This weekend, a report from Good E-Reader seemed to suggest something truly wild. After 15 years, Amazon was going to finally bow to competition and support the ePub ebook format used by the wide majority of online bookstores, publishers, and competing services. But it turns out Amazon isn’t going to natively support the ePub format. Instead, per an update to Send to Kindle documentation, the Amazon Kindle will soon support using the Send to Kindle function to convert ePub files into an Amazon-specific digital book file format.
We were so close! And it’s wild because we’ve been this close, and also this far, since the Kindle and the ePub file format both launched back in 2007. Sony, Barnes & Noble, and other e-reader makers were quick to support ePub, the primary technical standard for the International Digital Publishing Forum. Amazon elected to support other file formats, including .Mobi, which it acquired along with the French company Mobipocket in 2005, and .AZW, which is basically an Amazon-branded version of .Mobi.
What this has meant in practice is that, for the last 15 years, if you wanted to put an ePub file on your Kindle E-reader, you had to first convert it, usually using the very powerful but very frustrating and ugly Calibre software. It was a fine workflow, but it has felt more and more annoying over the last few years.
Publishers are now more regularly selling ebooks directly to consumers, often for less than Amazon, Rakuten, or Barnes & Noble might charge. Smaller publishers have even made it something of a selling point — as authors will sometimes get a larger piece of a sale direct from the publisher than they might from a larger digital bookseller, so you can better “support” a favorite author by purchasing directly from the publisher. But where you can pretty quickly get those ebook files on an e-reader from Kobo, Barnes & Noble, Pocketbook, or one of the wide range of e-readers coming out of China right now, you still needed to stop and do the Calibre step if you wanted the same book on a Kindle.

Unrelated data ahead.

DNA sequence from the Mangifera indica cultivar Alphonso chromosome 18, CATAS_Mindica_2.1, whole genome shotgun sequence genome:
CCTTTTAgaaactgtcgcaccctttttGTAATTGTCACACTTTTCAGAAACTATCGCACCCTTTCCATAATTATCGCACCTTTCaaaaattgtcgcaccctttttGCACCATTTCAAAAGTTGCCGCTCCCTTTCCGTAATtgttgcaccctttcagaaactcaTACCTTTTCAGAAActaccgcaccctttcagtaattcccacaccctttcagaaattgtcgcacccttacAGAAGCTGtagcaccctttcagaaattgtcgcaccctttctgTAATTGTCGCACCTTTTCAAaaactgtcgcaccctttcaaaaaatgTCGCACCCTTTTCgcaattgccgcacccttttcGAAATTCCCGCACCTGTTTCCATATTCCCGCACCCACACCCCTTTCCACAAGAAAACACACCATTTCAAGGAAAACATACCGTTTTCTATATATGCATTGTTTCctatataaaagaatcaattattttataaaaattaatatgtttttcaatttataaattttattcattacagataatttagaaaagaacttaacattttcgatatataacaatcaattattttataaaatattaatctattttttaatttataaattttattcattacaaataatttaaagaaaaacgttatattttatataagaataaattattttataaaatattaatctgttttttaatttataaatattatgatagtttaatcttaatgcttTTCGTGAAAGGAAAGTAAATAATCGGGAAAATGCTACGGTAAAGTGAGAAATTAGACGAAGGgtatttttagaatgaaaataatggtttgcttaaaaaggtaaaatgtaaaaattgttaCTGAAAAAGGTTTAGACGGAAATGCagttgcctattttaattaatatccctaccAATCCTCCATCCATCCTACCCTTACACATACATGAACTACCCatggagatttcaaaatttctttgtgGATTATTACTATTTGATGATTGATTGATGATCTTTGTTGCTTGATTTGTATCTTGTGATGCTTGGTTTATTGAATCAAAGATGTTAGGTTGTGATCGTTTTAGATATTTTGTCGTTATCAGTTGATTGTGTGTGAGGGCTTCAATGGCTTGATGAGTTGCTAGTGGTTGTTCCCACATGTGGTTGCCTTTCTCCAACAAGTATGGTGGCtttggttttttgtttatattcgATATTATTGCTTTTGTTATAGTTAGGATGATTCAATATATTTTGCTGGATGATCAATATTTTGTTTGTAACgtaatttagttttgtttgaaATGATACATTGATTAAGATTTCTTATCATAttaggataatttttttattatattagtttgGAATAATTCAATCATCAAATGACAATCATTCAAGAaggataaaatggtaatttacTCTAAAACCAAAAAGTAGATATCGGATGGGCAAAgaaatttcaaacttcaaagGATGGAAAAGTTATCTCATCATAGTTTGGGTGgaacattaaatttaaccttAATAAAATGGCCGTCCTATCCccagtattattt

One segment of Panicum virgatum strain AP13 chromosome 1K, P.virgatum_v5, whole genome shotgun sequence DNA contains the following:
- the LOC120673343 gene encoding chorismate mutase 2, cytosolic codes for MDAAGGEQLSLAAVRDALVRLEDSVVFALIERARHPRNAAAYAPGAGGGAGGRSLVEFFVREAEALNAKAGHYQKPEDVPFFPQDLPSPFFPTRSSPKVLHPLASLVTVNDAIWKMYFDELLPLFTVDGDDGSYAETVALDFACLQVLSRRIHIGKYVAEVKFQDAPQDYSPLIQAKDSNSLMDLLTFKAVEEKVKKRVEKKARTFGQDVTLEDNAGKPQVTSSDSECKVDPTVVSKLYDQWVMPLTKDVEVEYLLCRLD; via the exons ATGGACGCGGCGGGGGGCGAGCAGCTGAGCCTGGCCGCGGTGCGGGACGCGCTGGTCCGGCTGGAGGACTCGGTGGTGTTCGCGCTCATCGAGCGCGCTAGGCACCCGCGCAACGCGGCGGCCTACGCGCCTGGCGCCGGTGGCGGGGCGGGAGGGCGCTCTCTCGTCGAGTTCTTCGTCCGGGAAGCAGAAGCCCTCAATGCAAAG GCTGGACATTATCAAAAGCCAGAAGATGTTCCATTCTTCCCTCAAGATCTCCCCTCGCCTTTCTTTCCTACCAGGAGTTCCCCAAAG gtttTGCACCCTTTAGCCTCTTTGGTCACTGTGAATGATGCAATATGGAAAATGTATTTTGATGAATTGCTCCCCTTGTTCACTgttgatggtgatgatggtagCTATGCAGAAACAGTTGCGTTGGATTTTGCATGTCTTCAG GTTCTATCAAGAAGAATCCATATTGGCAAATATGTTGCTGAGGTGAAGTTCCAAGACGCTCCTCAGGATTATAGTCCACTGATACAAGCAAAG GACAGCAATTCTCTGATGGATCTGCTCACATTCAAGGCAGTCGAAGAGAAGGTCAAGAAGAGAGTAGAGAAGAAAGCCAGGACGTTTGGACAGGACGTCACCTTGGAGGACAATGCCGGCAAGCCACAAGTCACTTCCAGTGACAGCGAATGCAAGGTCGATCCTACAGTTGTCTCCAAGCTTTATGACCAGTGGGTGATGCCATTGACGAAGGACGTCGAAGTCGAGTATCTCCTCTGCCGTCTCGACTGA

Now, it will be a little easier to get an ePub on a Kindle. Amazon is going to allow you to send ePub files to your Kindle via the Send to Kindle function, and it should then convert the ePub into a KF8 file. Which, while technically an ePub is not really an ePub because it is only supported by Kindles.
I don’t know about you, but I sort of feel like Amazon is putting up a big Amazon-branded glass wall between me and the content just so I never forget the Amazon of the e-reading experience. Which is one of many reasons I’m enamored with Android E Ink tablets. I can just put the ePub on the tablet without jumping through Amazon-branded hoops to do so.